Jesus teaches that those who prove untrustworthy in small things will be untrustworthy in greater ones, while those you can trust in small matters are trustworthy all the way around. This simple statement points out that no one becomes a disciple nor a cad in one easy step. It is always a series of small choices, each of which create patterns that form us and determine our character.
An illustration: As I was growing up I often told "white lies", whether to spare someone’s feelings, save my own hide when I’d done something wrong, improve someone’s perception of me, or invent an excuse to get out of doing something I didn’t want to do. Yet I still thought of myself as an honest person. After all, everyone around me, even the people I admired, did the same thing on a regular basis. And how could an occasional little lie hurt, especially if it made my life easier?
But where does the line get drawn? When is it OK to stretch the truth or to lie a bit, especially given the reality that telling little lies made it so much easier to tell slightly bigger ones? Telling Nazis I am not hiding Jews when I actually am is sufficient justification to lie, but does my comfort or my avoidance of conflict meet the standard? I always know that if something about my behavior causes me to rationalize it or to cringe before God when bringing it to prayer, I need to change.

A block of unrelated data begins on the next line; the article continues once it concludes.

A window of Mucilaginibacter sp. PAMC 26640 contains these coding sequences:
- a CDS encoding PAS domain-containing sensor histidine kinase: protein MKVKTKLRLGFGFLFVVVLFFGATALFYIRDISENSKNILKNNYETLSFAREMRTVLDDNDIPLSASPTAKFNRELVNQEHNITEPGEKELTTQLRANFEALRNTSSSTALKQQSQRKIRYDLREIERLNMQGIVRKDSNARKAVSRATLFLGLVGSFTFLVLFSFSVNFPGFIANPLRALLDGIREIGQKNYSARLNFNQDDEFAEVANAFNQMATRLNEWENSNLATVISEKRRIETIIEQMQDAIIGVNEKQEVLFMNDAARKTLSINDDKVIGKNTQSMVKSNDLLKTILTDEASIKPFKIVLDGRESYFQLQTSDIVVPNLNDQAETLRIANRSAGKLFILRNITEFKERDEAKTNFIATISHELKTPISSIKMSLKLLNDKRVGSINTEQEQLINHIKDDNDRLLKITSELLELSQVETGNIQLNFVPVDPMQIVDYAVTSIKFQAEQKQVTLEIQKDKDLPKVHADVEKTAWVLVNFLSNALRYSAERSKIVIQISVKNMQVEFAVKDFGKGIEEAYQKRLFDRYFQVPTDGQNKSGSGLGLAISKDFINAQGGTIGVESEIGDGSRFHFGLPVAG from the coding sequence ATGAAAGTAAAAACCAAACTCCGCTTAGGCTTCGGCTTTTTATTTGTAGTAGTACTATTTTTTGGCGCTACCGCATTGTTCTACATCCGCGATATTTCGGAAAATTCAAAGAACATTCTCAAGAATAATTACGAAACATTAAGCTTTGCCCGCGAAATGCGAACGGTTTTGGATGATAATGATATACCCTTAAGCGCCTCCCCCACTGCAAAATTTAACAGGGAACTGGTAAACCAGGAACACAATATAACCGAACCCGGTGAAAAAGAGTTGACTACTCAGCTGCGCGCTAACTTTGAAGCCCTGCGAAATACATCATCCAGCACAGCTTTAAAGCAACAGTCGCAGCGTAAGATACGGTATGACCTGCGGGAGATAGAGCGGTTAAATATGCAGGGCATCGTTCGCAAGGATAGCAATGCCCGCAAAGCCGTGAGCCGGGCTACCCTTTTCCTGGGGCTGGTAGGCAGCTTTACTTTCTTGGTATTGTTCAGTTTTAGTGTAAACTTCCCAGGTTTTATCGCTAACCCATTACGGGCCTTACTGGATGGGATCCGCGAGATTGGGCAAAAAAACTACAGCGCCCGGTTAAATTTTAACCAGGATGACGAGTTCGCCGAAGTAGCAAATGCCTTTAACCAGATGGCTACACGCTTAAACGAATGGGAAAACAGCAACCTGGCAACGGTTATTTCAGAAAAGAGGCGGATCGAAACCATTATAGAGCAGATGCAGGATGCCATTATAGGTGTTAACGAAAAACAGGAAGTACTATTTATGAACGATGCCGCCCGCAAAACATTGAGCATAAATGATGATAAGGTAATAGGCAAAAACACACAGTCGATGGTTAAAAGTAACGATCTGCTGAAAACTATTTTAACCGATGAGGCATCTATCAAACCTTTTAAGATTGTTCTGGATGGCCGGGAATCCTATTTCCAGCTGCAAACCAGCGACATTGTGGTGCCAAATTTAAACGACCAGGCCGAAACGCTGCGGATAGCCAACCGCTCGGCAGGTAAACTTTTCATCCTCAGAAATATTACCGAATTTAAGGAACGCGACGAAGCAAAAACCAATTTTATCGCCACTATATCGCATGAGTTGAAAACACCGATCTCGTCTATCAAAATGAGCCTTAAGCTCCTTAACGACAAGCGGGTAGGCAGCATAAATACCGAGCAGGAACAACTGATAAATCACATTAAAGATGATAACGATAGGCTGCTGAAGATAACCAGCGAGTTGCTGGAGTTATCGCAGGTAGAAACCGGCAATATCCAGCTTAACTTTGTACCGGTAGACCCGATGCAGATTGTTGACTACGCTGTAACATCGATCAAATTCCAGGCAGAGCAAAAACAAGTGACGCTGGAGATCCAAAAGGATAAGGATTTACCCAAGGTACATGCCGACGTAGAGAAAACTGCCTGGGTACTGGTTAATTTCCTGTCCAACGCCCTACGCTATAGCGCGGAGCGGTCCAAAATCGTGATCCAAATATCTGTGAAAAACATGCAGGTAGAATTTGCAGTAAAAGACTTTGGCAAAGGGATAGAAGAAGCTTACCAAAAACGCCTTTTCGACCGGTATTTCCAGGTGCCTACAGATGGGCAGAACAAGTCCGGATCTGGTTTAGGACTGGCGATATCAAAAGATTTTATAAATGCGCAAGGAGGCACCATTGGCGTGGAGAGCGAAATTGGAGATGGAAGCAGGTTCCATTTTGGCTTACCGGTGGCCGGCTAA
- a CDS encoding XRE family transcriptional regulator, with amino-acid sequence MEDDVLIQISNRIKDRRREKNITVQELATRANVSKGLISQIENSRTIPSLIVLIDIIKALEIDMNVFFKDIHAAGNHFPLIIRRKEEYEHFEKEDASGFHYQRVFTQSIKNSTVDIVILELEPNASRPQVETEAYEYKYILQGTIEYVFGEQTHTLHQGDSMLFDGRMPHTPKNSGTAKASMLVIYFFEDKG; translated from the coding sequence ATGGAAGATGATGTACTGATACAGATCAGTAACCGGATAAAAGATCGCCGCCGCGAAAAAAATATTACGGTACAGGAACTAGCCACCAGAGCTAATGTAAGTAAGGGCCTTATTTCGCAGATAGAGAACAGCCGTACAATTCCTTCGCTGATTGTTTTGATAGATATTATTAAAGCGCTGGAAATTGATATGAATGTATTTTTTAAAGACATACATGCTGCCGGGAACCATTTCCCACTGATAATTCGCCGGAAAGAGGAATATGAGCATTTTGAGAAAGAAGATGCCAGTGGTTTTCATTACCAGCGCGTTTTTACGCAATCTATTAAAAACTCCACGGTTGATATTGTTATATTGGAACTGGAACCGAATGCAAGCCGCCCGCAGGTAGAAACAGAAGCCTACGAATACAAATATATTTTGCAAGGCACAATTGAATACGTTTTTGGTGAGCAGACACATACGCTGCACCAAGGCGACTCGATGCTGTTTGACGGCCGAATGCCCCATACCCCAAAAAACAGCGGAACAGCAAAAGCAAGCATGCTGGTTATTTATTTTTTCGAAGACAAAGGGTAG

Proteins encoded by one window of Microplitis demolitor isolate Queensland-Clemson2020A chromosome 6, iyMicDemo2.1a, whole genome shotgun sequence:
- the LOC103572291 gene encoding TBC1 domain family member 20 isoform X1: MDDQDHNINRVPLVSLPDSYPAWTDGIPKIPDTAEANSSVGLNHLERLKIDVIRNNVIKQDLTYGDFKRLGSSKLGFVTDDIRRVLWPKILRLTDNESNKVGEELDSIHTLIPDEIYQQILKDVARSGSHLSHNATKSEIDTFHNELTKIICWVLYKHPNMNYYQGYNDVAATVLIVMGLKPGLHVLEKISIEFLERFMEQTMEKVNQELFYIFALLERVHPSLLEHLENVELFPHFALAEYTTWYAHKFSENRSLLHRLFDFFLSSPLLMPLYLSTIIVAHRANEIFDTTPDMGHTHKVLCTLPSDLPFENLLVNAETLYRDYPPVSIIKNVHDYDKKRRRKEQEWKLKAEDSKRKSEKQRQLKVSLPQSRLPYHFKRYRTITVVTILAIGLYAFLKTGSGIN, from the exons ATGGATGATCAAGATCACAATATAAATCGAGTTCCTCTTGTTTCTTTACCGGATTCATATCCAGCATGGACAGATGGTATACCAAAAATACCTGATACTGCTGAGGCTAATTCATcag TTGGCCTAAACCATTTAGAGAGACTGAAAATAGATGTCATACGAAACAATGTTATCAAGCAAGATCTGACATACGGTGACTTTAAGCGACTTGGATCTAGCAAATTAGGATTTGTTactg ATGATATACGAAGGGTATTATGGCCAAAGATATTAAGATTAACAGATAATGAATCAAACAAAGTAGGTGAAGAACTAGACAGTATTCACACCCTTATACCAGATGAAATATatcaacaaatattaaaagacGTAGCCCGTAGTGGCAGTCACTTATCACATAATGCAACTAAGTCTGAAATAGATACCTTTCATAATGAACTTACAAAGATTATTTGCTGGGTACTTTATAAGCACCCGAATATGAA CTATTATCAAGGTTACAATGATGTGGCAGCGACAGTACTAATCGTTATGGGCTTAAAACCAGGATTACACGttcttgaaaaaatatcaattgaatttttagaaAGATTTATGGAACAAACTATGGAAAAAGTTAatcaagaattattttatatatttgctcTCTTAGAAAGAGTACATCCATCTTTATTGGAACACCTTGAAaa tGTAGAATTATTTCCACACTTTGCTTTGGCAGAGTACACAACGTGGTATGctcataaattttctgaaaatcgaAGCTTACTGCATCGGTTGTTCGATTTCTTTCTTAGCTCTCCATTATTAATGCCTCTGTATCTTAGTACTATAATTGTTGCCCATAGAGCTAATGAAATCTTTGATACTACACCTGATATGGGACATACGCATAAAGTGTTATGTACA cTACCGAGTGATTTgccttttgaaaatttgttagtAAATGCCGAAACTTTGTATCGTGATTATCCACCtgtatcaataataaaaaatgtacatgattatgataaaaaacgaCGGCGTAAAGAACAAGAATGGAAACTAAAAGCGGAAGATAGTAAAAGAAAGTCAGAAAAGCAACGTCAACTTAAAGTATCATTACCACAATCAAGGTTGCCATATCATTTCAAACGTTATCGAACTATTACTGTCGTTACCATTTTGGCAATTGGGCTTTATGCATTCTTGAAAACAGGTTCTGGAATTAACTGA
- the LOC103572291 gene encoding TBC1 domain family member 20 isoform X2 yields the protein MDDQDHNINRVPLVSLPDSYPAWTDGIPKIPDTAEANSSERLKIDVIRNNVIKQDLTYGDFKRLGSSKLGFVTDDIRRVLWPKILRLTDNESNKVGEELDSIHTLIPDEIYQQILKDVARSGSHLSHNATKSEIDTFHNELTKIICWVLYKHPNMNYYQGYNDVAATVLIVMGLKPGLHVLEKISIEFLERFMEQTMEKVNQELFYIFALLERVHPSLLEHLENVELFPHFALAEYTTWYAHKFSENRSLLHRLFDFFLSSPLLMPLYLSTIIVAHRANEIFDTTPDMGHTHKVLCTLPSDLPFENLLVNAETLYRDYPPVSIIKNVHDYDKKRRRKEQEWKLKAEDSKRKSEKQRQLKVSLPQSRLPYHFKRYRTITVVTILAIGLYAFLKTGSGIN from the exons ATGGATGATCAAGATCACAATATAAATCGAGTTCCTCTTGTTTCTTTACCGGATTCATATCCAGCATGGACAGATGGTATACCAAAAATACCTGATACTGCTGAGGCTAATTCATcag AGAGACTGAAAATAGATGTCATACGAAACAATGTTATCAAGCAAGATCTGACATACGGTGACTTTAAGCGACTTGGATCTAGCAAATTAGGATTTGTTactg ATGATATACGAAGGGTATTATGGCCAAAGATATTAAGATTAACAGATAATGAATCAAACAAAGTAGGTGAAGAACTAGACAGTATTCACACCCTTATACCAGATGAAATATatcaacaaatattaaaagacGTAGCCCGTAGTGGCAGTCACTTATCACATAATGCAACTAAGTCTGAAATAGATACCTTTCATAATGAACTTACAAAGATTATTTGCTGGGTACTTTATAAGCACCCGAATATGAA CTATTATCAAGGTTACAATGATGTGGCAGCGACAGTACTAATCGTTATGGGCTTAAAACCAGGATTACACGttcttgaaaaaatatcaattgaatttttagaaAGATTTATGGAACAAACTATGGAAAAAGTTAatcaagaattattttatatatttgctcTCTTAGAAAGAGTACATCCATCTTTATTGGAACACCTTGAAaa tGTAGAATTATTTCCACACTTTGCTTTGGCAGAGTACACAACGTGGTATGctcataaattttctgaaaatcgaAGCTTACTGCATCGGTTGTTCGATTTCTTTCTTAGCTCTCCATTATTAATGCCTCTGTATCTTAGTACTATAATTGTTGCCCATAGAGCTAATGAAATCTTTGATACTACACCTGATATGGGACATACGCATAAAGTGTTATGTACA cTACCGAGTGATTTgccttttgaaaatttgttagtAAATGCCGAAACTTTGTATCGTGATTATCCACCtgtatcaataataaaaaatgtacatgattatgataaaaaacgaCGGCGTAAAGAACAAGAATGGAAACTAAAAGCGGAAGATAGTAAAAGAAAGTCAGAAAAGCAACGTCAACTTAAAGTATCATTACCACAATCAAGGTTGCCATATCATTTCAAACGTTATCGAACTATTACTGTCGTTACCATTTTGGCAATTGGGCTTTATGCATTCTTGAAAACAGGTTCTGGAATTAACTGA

I decided not to allow myself to lie at all. If I didn’t want to do something, I could say "No, I have another commitment" even if that commitment was to my own time off, but I could not invent an excuse. If a friend asked whether I liked her dress and I didn’t, I’d say it was not my first choice and she had others that I liked better. If I was asked about something I had done, I needed to fully admit my part in it without deflecting the blame. I could go on with infinite examples, but suffice to say that this proved to be exceptionally difficult. I didn’t realize how many times I was telling little "harmless" lies, or how much those lies were supported in our society.
Even more disturbing was the level to which the principle behind it was creeping into my life. Cutting the hardest part of my workout short on one day made it so much easier to cut it out on another day. Allowing my schedule to get in the way of prayer time for a week made it infinitely more difficult to get back to my regular prayer time. I thought of all the business CEO’s and managers who made small and seemingly harmless choices in order to line their own pockets or artificially increase profitability, and when they got away with it, making bigger and bigger ones until the company or even the system collapsed. The higher the stakes, the easier it is to slide down that continuum. It is far better to not even venture onto the slope.
Although no one would have called me a dishonest person at any point, I am living with more integrity since I decided to stop those little white lies. The temptation remains, and I still fail on occasion, but Jesus taught me a lesson. I hope I can apply that lesson to every aspect of my life so I can stand tall before God and others as a trustworthy person in all ways, big and small.
Amy Florian is a teacher and consultant working in Chicago. For many years she has partnered with the Passionists. Visit Amy’s website: http://www.amyflorian.com/.